Demosthenes: Orations XIII and XIV (On the Syntaxis, On the Symmories): Introduction and Commentary

Aidonis, Anastasios A (1995) Demosthenes: Orations XIII and XIV (On the Syntaxis, On the Symmories): Introduction and Commentary. PhD thesis, University of Glasgow.

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The thesis on orations XIII and XIV of Demosthenes aspires: I. in the introduction, to provide a full account of the problems of chronology and authenticity, to elaborate and expand on individual issues that have not been dealt with sufficiently in the past or have proved to be controversial (particularly the symmories), and to reveal the political thought and argumentation presented in the orations II, in the commentary, to provide a literary, linguistic and historical study of the speeches As orations XIII and XIV are the first deliberative orations written by D. I felt 1 had to concentrate on the main issues he raised and study his argumentation in particular in order to understand his persuasive methods and even political alienation, if any, at this primary stage of his career. To this end the "Argumentation and Structure" chapters attempt to prove that for example XIII is a more cohesive oration than is currently thought, and that in XIV D. uses what I have named "blocks" of dense arguments, built symmetrically around concrete proposals The authenticity question applies really to XIII only and I have done my best to review the existing views, I have tried to reduce the problem not to whether the doublets could have been written by some other ancient writer with good imitation skills, nor how different they are from the other orations they appear in, but to whether the whole oration is a persuasive and cohesive piece of oratory. The historical aspect is prominent in the chapters dealing with date and authorship as well as in places where there was scope for presenting material regarding an individual problem that could not be found in any other scholarly work So in XIII 1 deal with the Athenian and the Megarian dispute over the Orgas and its relation to the 5th century incident, the burning of the opisthodomos at Athens, and the theoric fund 1 have also made an effort to clarify concepts that need to be reinforced or explored from scratch in order to explain certain aspects of the orations, in XIII the term ateleia (immunity from tax) and the subsequent honours granted to Menon and Perdikkas, and in XIV koinonika (property owned by religious associations) and klerouchika. A significant part of the introduction is devoted on producing a detailed account of the naval symmories problem, focusing on specific problems, formulating new hypotheses and providing some solutions to questions that scholars have been dealing with for some time. My main conclusion is that there were two systems based on symmories, the eisphora and the naval ones. In this process I have discussed all major points of view and in particular the most recent ones After an initial chapter on eisphora and symmories before 358/7 (the year of the establishment of the naval symmories) I tackle the liturgical class mainly because it was the main unit of the citizenry that carried the burden of taxation and it seemed relevant to examine the naval reforms with an eye to their behaviour. I examine: a. i. their number, and concluded that the number of liturgists was in the area Davies defined it, i.e. around 300, this is of great importance if we are to determine whether the 1200 were actually expected to be trierarchs as well as contributors, ii. whether the proeisphora was a liturgy carrying exemption, since if it did, it would require a larger number of liturgists, I concluded that it did not b. the evidence for anti-liturgic sentiments in unavoidably "aristocratic" sources and a possible swing of Athens to imperialism c. the changing attitude towards taxation, using l.G. II2 244 and 505 as evidence that the state had transformed an essentially irregular tax, the eisphora, to a yearly institution, a fact that in its turn showed that the state had revised its former negative attitude to "direct taxation" d. whether 5 or 6 trierarchs were actually ever assigned to a single ship in view of the confusion in the law of Periandros between trierarchs and contributors, this was disproved by the inscriptions that showed formal assignments of 2 or 3 In this way the inequity within the 1200 and the abuse of the law by the rich was clarified e. the new interpretation by Gabrielsen that exemptions were independent of any physical inability I found this interpretation unsubstantiated The next step was to examine the reform of Periandros taking into consideration the naval records of the period. 1 found that ships were allotted to symmories once they were established and that although in the beginning symmories were commissioned with the recovery of debts and repairs, this was not carried through later on I also argued that in I.G. II2 1622 there is the only record of individual members of symmories in an inscription, and I further concluded that certain members of a symmory were assigned the same ship year after year. Then 1 argued for the difference between a synteles (member of a symmory) and a trierarch describing the responsibilities each had and, finally, drew a distinction between the naval reforms of 358/7 and 340. After discussing possible ways of the appointment of the 1200, 1 examine at length the more or less intractable problem of whether the eisphora and naval symmories were identical. I constructively criticise all major approaches, concluding that there is no evidence that contradicts my opinion that there were two different systems.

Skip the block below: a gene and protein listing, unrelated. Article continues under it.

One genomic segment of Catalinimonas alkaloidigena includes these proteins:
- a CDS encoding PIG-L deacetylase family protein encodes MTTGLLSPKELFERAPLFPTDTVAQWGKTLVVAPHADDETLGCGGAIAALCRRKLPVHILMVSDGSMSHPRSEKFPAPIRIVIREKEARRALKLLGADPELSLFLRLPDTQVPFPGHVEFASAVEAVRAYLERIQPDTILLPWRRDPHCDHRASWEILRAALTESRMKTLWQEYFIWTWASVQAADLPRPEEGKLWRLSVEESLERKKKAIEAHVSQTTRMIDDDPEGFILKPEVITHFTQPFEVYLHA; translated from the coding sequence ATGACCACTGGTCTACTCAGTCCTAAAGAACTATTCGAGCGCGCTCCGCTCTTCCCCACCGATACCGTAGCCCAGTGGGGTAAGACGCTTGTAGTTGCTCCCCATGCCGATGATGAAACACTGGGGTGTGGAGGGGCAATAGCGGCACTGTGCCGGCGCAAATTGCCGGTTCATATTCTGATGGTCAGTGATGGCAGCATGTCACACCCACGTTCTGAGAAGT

Item Type: Thesis (PhD)
Qualification Level: Doctoral
Additional Information: Adviser: D M MacDowell
Keywords: Classical literature
Date of Award: 1995
Depositing User: Enlighten Team
Unique ID: glathesis:1995-75294
Copyright: Copyright of this thesis is held by the author.
Date Deposited: 19 Nov 2019 21:18
Last Modified: 19 Nov 2019 21:18